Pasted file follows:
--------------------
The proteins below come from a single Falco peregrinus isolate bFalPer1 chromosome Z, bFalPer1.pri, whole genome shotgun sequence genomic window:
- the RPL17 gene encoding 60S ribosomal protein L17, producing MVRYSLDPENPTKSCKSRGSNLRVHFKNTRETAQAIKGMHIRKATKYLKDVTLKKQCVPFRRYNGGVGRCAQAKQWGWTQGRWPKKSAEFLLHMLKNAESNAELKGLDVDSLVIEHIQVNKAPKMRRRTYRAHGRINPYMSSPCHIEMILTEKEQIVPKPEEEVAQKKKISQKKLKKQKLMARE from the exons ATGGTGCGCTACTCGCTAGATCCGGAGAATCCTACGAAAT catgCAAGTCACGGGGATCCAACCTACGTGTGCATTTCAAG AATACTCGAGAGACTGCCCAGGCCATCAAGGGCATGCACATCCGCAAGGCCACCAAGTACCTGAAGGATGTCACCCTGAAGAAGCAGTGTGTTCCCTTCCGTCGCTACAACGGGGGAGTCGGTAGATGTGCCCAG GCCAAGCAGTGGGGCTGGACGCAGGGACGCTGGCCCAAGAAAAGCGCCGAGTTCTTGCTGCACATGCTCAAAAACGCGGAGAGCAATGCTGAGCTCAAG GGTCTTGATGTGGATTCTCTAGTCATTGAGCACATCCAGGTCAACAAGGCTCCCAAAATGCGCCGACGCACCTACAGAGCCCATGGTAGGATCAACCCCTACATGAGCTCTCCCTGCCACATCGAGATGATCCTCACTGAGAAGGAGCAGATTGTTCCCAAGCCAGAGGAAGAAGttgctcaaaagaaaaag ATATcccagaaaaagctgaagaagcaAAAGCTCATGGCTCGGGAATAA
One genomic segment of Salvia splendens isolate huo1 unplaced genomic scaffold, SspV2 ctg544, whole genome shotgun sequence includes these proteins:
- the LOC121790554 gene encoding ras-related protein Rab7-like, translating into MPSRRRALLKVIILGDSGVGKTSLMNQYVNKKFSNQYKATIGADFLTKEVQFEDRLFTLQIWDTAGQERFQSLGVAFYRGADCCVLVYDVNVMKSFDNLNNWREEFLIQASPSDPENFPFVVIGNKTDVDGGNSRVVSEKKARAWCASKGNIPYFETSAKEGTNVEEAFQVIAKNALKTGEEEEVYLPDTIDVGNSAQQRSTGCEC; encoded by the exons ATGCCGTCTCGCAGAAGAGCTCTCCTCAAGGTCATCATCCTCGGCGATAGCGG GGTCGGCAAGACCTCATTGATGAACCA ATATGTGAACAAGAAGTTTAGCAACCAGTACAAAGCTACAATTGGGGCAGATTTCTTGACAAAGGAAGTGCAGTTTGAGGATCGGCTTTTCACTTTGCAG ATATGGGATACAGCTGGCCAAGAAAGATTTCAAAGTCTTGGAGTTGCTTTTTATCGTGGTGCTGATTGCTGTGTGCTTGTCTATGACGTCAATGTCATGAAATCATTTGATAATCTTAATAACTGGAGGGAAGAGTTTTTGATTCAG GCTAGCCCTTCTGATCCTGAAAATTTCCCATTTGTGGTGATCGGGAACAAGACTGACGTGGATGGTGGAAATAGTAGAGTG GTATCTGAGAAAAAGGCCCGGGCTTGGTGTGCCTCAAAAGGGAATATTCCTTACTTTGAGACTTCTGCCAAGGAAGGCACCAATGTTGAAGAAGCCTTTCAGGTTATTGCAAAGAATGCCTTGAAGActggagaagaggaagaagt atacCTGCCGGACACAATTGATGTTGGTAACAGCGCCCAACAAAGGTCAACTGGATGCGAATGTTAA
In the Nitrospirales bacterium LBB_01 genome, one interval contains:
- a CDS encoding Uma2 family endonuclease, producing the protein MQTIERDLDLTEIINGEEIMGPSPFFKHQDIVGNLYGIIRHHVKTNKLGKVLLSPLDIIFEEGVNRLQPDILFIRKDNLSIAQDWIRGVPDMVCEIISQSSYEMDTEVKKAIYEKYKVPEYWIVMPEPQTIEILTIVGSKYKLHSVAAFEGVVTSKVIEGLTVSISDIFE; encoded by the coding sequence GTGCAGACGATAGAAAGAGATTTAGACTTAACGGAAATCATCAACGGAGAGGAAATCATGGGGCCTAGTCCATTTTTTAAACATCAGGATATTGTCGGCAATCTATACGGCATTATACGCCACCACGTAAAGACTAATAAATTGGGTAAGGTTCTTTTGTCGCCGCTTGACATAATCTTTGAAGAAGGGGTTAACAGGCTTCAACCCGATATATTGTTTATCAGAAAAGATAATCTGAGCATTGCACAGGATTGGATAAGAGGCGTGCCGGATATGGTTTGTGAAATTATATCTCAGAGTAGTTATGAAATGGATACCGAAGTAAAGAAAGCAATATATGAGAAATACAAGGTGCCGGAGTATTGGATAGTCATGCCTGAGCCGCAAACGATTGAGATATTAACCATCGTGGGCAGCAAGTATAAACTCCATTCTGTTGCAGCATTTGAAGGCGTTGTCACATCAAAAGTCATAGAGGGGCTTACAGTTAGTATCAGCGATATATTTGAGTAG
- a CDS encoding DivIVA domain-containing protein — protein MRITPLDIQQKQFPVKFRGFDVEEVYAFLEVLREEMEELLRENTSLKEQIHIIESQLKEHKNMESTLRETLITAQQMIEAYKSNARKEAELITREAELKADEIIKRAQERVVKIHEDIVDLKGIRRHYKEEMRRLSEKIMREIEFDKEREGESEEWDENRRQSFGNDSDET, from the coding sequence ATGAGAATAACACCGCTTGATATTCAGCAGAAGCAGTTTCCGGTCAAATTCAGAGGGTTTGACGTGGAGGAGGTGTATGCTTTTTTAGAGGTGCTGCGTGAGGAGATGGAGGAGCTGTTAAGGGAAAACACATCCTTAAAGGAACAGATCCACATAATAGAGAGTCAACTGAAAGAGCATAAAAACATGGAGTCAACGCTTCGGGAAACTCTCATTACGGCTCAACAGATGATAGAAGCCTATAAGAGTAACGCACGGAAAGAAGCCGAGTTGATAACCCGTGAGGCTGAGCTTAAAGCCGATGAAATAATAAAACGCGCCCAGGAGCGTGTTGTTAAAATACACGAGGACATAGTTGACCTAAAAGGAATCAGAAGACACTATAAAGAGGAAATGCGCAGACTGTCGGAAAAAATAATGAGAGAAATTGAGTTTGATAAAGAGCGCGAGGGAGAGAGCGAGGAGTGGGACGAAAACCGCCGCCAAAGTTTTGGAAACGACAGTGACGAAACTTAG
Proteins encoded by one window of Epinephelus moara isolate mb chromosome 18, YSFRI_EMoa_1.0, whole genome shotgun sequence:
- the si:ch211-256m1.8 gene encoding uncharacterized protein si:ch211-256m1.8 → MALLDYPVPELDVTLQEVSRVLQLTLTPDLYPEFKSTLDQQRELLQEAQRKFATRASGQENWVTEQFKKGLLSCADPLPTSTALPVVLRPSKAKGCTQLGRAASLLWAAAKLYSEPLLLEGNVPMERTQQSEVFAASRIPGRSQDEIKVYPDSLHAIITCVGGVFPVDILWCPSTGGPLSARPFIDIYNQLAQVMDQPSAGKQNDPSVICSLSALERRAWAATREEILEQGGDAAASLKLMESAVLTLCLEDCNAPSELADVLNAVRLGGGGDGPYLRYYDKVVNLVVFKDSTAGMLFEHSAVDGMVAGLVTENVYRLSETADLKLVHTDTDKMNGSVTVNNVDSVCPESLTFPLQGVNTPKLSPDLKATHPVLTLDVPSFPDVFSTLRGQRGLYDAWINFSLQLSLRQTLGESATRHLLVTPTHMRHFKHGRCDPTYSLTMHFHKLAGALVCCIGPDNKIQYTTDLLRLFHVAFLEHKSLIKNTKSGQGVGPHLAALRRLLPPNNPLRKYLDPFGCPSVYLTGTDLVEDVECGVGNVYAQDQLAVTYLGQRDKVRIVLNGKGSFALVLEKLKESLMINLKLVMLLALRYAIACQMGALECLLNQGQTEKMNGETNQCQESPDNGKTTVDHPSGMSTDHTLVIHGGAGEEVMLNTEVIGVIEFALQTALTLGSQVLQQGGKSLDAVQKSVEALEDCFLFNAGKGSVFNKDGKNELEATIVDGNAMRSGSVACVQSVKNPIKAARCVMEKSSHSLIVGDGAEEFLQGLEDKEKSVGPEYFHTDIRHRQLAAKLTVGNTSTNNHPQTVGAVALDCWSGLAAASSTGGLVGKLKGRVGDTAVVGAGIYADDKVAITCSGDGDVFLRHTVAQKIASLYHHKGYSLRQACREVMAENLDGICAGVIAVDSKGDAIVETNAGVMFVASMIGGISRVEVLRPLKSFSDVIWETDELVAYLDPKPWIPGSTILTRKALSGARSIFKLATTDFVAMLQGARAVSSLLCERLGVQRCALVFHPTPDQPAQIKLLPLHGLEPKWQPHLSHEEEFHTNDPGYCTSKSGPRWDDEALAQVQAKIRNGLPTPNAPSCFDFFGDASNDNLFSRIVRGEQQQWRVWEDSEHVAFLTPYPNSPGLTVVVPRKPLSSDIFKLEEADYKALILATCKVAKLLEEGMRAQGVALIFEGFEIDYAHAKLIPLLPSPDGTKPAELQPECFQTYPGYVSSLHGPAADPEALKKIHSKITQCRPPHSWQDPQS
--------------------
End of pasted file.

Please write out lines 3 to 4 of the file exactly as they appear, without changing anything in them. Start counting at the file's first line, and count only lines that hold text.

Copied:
One genomic segment of Salvia splendens isolate huo1 unplaced genomic scaffold, SspV2 ctg544, whole genome shotgun sequence includes these proteins:
- the LOC121790554 gene encoding ras-related protein Rab7-like, translating into MPSRRRALLKVIILGDSGVGKTSLMNQYVNKKFSNQYKATIGADFLTKEVQFEDRLFTLQIWDTAGQERFQSLGVAFYRGADCCVLVYDVNVMKSFDNLNNWREEFLIQASPSDPENFPFVVIGNKTDVDGGNSRVVSEKKARAWCASKGNIPYFETSAKEGTNVEEAFQVIAKNALKTGEEEEVYLPDTIDVGNSAQQRSTGCEC; encoded by the exons ATGCCGTCTCGCAGAAGAGCTCTCCTCAAGGTCATCATCCTCGGCGATAGCGG GGTCGGCAAGACCTCATTGATGAACCA ATATGTGAACAAGAAGTTTAGCAACCAGTACAAAGCTACAATTGGGGCAGATTTCTTGACAAAGGAAGTGCAGTTTGAGGATCGGCTTTTCACTTTGCAG ATATGGGATACAGCTGGCCAAGAAAGATTTCAAAGTCTTGGAGTTGCTTTTTATCGTGGTGCTGATTGCTGTGTGCTTGTCTATGACGTCAATGTCATGAAATCATTTGATAATCTTAATAACTGGAGGGAAGAGTTTTTGATTCAG GCTAGCCCTTCTGATCCTGAAAATTTCCCATTTGTGGTGATCGGGAACAAGACTGACGTGGATGGTGGAAATAGTAGAGTG GTATCTGAGAAAAAGGCCCGGGCTTGGTGTGCCTCAAAAGGGAATATTCCTTACTTTGAGACTTCTGCCAAGGAAGGCACCAATGTTGAAGAAGCCTTTCAGGTTATTGCAAAGAATGCCTTGAAGActggagaagaggaagaagt atacCTGCCGGACACAATTGATGTTGGTAACAGCGCCCAACAAAGGTCAACTGGATGCGAATGTTAA